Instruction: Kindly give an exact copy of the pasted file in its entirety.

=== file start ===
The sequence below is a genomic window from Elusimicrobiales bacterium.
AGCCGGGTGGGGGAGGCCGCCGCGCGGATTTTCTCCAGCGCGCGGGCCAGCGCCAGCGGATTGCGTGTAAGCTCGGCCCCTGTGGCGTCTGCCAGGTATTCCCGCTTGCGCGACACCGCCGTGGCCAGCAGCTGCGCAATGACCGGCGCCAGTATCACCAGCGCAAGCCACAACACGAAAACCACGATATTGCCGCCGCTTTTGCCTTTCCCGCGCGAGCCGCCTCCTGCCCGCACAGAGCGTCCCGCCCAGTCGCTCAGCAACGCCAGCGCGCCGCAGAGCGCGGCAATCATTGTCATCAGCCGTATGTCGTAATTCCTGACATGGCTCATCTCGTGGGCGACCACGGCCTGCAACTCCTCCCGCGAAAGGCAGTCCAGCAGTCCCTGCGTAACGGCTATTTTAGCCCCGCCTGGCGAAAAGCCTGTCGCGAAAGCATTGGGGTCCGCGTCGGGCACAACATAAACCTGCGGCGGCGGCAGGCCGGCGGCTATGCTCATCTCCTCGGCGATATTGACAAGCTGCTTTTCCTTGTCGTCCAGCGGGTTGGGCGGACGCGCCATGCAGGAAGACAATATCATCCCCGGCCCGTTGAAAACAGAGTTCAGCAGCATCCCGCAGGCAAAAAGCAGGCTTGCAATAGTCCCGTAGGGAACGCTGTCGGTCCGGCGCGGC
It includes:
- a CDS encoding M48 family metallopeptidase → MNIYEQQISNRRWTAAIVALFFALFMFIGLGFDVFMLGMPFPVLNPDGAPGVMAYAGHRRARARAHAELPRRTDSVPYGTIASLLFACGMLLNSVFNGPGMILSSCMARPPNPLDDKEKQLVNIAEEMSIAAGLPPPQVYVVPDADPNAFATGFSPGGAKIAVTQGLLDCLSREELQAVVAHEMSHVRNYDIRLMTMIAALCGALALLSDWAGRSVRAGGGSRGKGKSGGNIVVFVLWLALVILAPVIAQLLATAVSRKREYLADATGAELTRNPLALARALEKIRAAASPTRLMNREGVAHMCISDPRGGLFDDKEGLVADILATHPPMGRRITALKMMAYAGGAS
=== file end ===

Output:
The sequence below is a genomic window from Elusimicrobiales bacterium.
AGCCGGGTGGGGGAGGCCGCCGCGCGGATTTTCTCCAGCGCGCGGGCCAGCGCCAGCGGATTGCGTGTAAGCTCGGCCCCTGTGGCGTCTGCCAGGTATTCCCGCTTGCGCGACACCGCCGTGGCCAGCAGCTGCGCAATGACCGGCGCCAGTATCACCAGCGCAAGCCACAACACGAAAACCACGATATTGCCGCCGCTTTTGCCTTTCCCGCGCGAGCCGCCTCCTGCCCGCACAGAGCGTCCCGCCCAGTCGCTCAGCAACGCCAGCGCGCCGCAGAGCGCGGCAATCATTGTCATCAGCCGTATGTCGTAATTCCTGACATGGCTCATCTCGTGGGCGACCACGGCCTGCAACTCCTCCCGCGAAAGGCAGTCCAGCAGTCCCTGCGTAACGGCTATTTTAGCCCCGCCTGGCGAAAAGCCTGTCGCGAAAGCATTGGGGTCCGCGTCGGGCACAACATAAACCTGCGGCGGCGGCAGGCCGGCGGCTATGCTCATCTCCTCGGCGATATTGACAAGCTGCTTTTCCTTGTCGTCCAGCGGGTTGGGCGGACGCGCCATGCAGGAAGACAATATCATCCCCGGCCCGTTGAAAACAGAGTTCAGCAGCATCCCGCAGGCAAAAAGCAGGCTTGCAATAGTCCCGTAGGGAACGCTGTCGGTCCGGCGCGGC
It includes:
- a CDS encoding M48 family metallopeptidase → MNIYEQQISNRRWTAAIVALFFALFMFIGLGFDVFMLGMPFPVLNPDGAPGVMAYAGHRRARARAHAELPRRTDSVPYGTIASLLFACGMLLNSVFNGPGMILSSCMARPPNPLDDKEKQLVNIAEEMSIAAGLPPPQVYVVPDADPNAFATGFSPGGAKIAVTQGLLDCLSREELQAVVAHEMSHVRNYDIRLMTMIAALCGALALLSDWAGRSVRAGGGSRGKGKSGGNIVVFVLWLALVILAPVIAQLLATAVSRKREYLADATGAELTRNPLALARALEKIRAAASPTRLMNREGVAHMCISDPRGGLFDDKEGLVADILATHPPMGRRITALKMMAYAGGAS